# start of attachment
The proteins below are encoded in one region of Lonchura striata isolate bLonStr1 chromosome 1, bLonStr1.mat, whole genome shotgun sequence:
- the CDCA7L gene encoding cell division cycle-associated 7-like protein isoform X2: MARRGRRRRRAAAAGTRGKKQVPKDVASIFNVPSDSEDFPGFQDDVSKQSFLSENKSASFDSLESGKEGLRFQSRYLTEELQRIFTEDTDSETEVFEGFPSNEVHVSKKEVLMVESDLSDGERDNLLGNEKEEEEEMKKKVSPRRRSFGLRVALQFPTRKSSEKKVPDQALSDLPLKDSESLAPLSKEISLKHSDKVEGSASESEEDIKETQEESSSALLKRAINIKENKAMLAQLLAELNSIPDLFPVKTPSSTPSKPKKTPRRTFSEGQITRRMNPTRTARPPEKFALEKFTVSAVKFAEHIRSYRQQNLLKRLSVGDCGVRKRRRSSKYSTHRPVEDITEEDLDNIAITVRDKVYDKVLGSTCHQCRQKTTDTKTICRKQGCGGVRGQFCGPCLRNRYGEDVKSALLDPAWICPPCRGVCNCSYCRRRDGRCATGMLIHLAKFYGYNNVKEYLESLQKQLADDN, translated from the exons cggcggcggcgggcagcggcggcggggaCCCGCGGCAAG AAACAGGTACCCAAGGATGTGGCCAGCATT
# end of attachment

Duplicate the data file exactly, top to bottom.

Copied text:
The proteins below are encoded in one region of Lonchura striata isolate bLonStr1 chromosome 1, bLonStr1.mat, whole genome shotgun sequence:
- the CDCA7L gene encoding cell division cycle-associated 7-like protein isoform X2: MARRGRRRRRAAAAGTRGKKQVPKDVASIFNVPSDSEDFPGFQDDVSKQSFLSENKSASFDSLESGKEGLRFQSRYLTEELQRIFTEDTDSETEVFEGFPSNEVHVSKKEVLMVESDLSDGERDNLLGNEKEEEEEMKKKVSPRRRSFGLRVALQFPTRKSSEKKVPDQALSDLPLKDSESLAPLSKEISLKHSDKVEGSASESEEDIKETQEESSSALLKRAINIKENKAMLAQLLAELNSIPDLFPVKTPSSTPSKPKKTPRRTFSEGQITRRMNPTRTARPPEKFALEKFTVSAVKFAEHIRSYRQQNLLKRLSVGDCGVRKRRRSSKYSTHRPVEDITEEDLDNIAITVRDKVYDKVLGSTCHQCRQKTTDTKTICRKQGCGGVRGQFCGPCLRNRYGEDVKSALLDPAWICPPCRGVCNCSYCRRRDGRCATGMLIHLAKFYGYNNVKEYLESLQKQLADDN, translated from the exons cggcggcggcgggcagcggcggcggggaCCCGCGGCAAG AAACAGGTACCCAAGGATGTGGCCAGCATT